The zombies are genuinely ghastly. They aren’t yet the famous Romero flesh-eating zombies, but in appearance they’re already close to the modern zombie concept of decayed, shuffling corpses. During the finale, a few of the stunt actors can be spotted wearing awful masks, but otherwise the makeup is a nice chunk of nightmare: ashy, peeling skin and almost all-white eyes. The first time a zombie appears, when Sylvia Forbes spots one holding onto Alice’s body, it’s a startling image that has become closely identified with Hammer’s style. It’s no surprise this rotting look, much different from previous zombies, became the future standard.

Hammer historians have pointed out plot similarities between The Plague of the Zombies and Dracula, with versions of Dr. Van Helsing, Mina, Lucy, and Holmwood, and a hypnotic villain who takes blood from his victims to change them into the undead after a period of illness. The most striking parallel is the scene where Forbes and Thompson witness Alice rising from her grave for the first time as a zombie, which is identical to Van Helsing and Holmwood encountering the vampiric Lucy in Dracula. It’s one of Hammer’s finest pure horror scenes, and it’s immediately followed with one almost as good: Thompson’s hallucination of the graves vomiting out their rotting dead. As the ambling corpses slowly tighten around Thompson in dutch angles, you can see the future of the zombie film taking form. It’s only a short leap from this to the flesh-eating hordes we know today.


Although The Plague of the Zombies has the complex qualities and vivid direction associated with Hammer’s most famous horror director, Terence Fisher, the man behind the camera is John Gilling. Gilling had previously directed four films for Hammer and scored a major hit for the studio with The Pirates of Blood River (1962), which was released in the UK on a double bill with Harryhausen’s Mysterious Island. Gilling shot The Plague of the Zombies back-to-back with another Cornwall-set horror, The Reptile, using the same sets.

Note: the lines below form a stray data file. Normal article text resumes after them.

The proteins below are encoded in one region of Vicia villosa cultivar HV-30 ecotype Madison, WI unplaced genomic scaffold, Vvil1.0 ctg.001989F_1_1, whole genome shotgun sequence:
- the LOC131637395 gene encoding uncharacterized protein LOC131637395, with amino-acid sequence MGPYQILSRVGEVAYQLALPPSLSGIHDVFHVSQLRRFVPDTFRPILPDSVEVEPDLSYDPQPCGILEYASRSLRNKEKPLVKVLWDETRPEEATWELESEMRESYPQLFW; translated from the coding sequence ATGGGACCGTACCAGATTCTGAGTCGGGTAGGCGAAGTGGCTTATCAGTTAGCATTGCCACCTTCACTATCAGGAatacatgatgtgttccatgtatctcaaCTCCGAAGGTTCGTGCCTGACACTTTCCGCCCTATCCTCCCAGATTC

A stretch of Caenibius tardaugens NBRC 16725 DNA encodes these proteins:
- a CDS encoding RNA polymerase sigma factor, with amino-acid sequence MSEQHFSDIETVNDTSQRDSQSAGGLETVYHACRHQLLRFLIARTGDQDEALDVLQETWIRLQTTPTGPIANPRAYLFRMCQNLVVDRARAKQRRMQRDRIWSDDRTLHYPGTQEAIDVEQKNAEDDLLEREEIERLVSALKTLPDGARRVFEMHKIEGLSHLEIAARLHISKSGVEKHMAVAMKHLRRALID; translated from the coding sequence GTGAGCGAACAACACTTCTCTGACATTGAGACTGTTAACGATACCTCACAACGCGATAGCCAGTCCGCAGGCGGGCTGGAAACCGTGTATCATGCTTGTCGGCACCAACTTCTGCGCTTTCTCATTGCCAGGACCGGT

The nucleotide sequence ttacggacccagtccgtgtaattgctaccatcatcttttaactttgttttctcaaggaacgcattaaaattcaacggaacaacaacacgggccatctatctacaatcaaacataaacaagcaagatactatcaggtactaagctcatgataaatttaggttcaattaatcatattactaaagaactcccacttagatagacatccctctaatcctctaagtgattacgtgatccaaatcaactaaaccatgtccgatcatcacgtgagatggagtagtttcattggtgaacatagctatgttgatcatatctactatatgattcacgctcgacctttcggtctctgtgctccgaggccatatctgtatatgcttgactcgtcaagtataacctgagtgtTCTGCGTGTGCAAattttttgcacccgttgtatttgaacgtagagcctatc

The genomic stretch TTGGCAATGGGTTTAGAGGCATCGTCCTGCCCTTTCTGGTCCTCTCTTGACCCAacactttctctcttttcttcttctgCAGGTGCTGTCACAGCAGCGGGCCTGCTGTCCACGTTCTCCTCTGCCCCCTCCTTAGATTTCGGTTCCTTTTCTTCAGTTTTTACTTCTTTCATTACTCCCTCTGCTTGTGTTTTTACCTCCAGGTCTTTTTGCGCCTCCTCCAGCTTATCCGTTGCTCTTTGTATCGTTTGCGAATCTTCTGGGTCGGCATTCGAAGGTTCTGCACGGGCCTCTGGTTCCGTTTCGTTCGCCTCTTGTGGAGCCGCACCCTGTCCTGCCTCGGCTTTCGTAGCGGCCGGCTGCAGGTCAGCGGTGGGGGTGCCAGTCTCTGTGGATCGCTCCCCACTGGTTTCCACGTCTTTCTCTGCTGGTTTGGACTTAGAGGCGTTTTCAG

“I agreed to undertake the job on the condition that I had full control of the scripts, which I re-wrote more or less as I went along,” Gilling said in an interview. He battled producer Tony Hinds over the script for The Plague of the Zombies, which Hinds had rewritten (under his John Elder pseudonym) from a treatment by Peter Bryan. Gilling thought the Hinds/Edler version was “awful”:

We fought bitterly over the text and eventually I decided to bide my time and do a complete re-write while Mr. Elder disappeared to the South of France for a Yachting holiday. When he got back, I was already shooting — my version of course! He hated this, as he didn’t even recognise some of the scenes I had put in the can! … Like Jimmy Sangster, Hinds had no feeling for dialogue at all.

Although Gilling provides forceful direction, André Morrell’s performance as Sir James Forbes is where The Plague of the Zombies nudges ahead of most of its Hammer brethren of the day. Morell was an experienced British actor who possessed one of those magical voices that lends weight to even banal dialogue. By 1966, he’d amassed a deep list of credits on stage, screen, and television. He starred as Professor Bernard Quatermass in the TV serial Quatermass and the Pit in 1958–9 and had played a major part for Hammer in The Hound of the Baskervilles (1959), where he was Watson opposite Peter Cushing’s Holmes. Morell brings his own spin to the rational Victorian horror hero. It’s marvelous watching him play Forbes’s stuffy disdain toward most people around him for comedy, yet without sacrificing the moral high ground. “I find all kinds of witchcraft slightly nauseating and this I find absolutely disgusting,” Forbes says with the appropriate professorial scorn, but also the righteous force that explains he’s going to damn well do something about this case of witchcraft. It’s a dash of Van Helsing and Sherlock Holmes without being a copy of either. This is one of the few times where I’m glad the studio didn’t go with Peter Cushing for the lead, even though it was a part suited to his talents.